Mads Mikkelsen admits he’s had a “surreal” lockdown.
The Danish star of Hannibal, Doctor Strange and upcoming Another Round has worked on a Hollywood film from home, had his latest film selected for a virtual Cannes, and will now accept an honorary career award more than 1,000 miles from the ceremony.
But, speaking from his home in Copenhagen where he has spent most of lockdown, the award-winning actor told Screen how “incredibly proud” he is to receive the Heart of Sarajevo award from the Sarajevo Film Festival.
“It’s a short list of fantastic talent that has received this award [from Robert De Niro to Alejandro González Iñárritu] so I’m honoured to join that family,” he says. “Even though we’re in lockdown, I’ll be proud to accept it online and cross our fingers that next year will look different”.
It will honour a career that began with Nicolas Winding Refn’s Pusher in 1996 and has seen the Copenhagen-born actor star in both big-budget and indie hits including James Bond hit Casino Royale, accalimed Star Wars feature Rogue One and Thomas Vinterberg’s The Hunt, for which Mikkelsen received the best actor prize at Cannes.
It would have also marked a long-awaited return to Sarajevo for Mikkelsen, who has not previously attended the festival but did visit the Eastern European city while travelling as a teenager in the mid-1980s.
“I wanted to return and refresh my memory,” he said. “But festivals are for people to meet, watch each other’s films and socialise and obviously we can’t do that this year. It’s not only Sarajevo, of course, but Cannes and numerous others.”
Mikkelsen would have also returned to Cannes this year, if the festival hadn’t been cancelled due to the Covid-19 pandemic, to premiere his most recent feature with Vinterberg, Another Round.
The film did, however, receive a Cannes label, bestowed on 56 titles that would have been selected. “There are thousands of films out there that try to squeeze through every year,” he says. “To be among those selected, it’s a gigantic honour and the Cannes Label places us on the map as something to keep an eye on. It means the world to us.”
In Another Round, Mikkelsen stars as one of four friends who test a theory that they will improve their lives by maintaining a constant level of alcohol in their blood.
While he insists that the drunk performances were not enhanced by actual drinking on set, he admits with a laugh that “among the four actors and directors, we have a lot of experience in drinking just a little too much”.
“We actually did quite a few rehearsals,” he adds more seriously, “trying different levels of alcohol and studying how it effected speech and movement, so we had a fairly good idea where we should place ourselves when we started filming.”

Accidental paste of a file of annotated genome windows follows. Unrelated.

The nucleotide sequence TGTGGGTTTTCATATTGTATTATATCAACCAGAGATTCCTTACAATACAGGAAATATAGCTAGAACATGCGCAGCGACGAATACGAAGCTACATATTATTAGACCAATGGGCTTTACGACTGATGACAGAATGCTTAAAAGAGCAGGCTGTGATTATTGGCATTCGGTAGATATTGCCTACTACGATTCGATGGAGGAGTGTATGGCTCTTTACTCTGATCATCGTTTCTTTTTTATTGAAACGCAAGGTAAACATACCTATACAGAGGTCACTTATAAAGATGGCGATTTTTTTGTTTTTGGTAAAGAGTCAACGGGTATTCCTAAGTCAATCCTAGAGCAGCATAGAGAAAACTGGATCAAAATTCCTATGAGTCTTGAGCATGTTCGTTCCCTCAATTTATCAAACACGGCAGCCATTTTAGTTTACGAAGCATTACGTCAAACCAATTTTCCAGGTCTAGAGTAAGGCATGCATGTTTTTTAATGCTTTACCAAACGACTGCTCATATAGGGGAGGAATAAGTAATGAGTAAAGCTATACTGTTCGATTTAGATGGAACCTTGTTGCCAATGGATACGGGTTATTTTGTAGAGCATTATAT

The film has been selected to screen at Toronto and San Sebastian in September.
Mikkelsen counts himself lucky that he had no filming lined up this summer, when production has ground to a halt due to the virus crisis, and finished shooting his latest film with Danish director and regular collaborator Anders Thomas Jensen with moments to spare.
“We were super lucky,” he recalls of wrapping Zentropa-produced Retfærdighedens Ryttere (translated as Riders Of Justice). “We had our last three days of shooting in Spain, of all places, and had literally just got out of there when they locked down.”
However, Mikkelsen has shot the latest in a series of commercials for Carlsberg over a couple of days during lockdown and was recently impressed by how he could record ADR for upcoming Hollywood feature Chaos Walking from a studio in Copenhagen.
“I drove for five minutes to a nearby studio, spoke to someone in LA and did my work,” he says. “We couldn’t have done that even 10 years ago so that’s very cool.”
The film, a dystopian sci-fi directed by Doug Liman (Edge Of Tomorrow) and starring Tom Holland and Daisy Ridley, will be released by Lionsgate in 2021.
Desire to resurrect ‘Hannibal’
As for future projects, Mikkelsen was set to begin work on a project this autumn which remains under wraps. “It’s a secret thing and people don’t want to jinx it by talking about it,” he says. “We don’t want to start pre-production and shoot for a couple of weeks only for things to close down but everyone is optimistic at this point.”
One role he would be keen to reprise is that of Dr Hannibal Lecter, which he played for three seasons in NBC psychological thriller series Hannibal. Cancelled in 2015, Mikkelsen is hungry to go one more season, if picked up by another network or platform.
“It was such a unique experience that I’m crossing my fingers it will be picked up again and we can shoot a fourth season to close it all off,” he says. “I would be very interested to wrap it up somehow. There was still story that we were looking forward to tell and could be set five years later for those characters.”
In the meantime, he is preparing to deliver a masterclass to young actors and upcoming filmmakers close to the end of this year’s Sarajevo Film Festival. Previewing some of his advice, accumulated over 25 years in the business, he says: “Starting out on smaller budget stuff is important - a place where you can be the boss of what you do.
“That way, whatever you do, that was your making and you can’t blame it on others. Then you can look and learn from it. If you start on a big budget project, you’ll probably be frustrated and not have as much experience as someone who has found their way through the jungle.”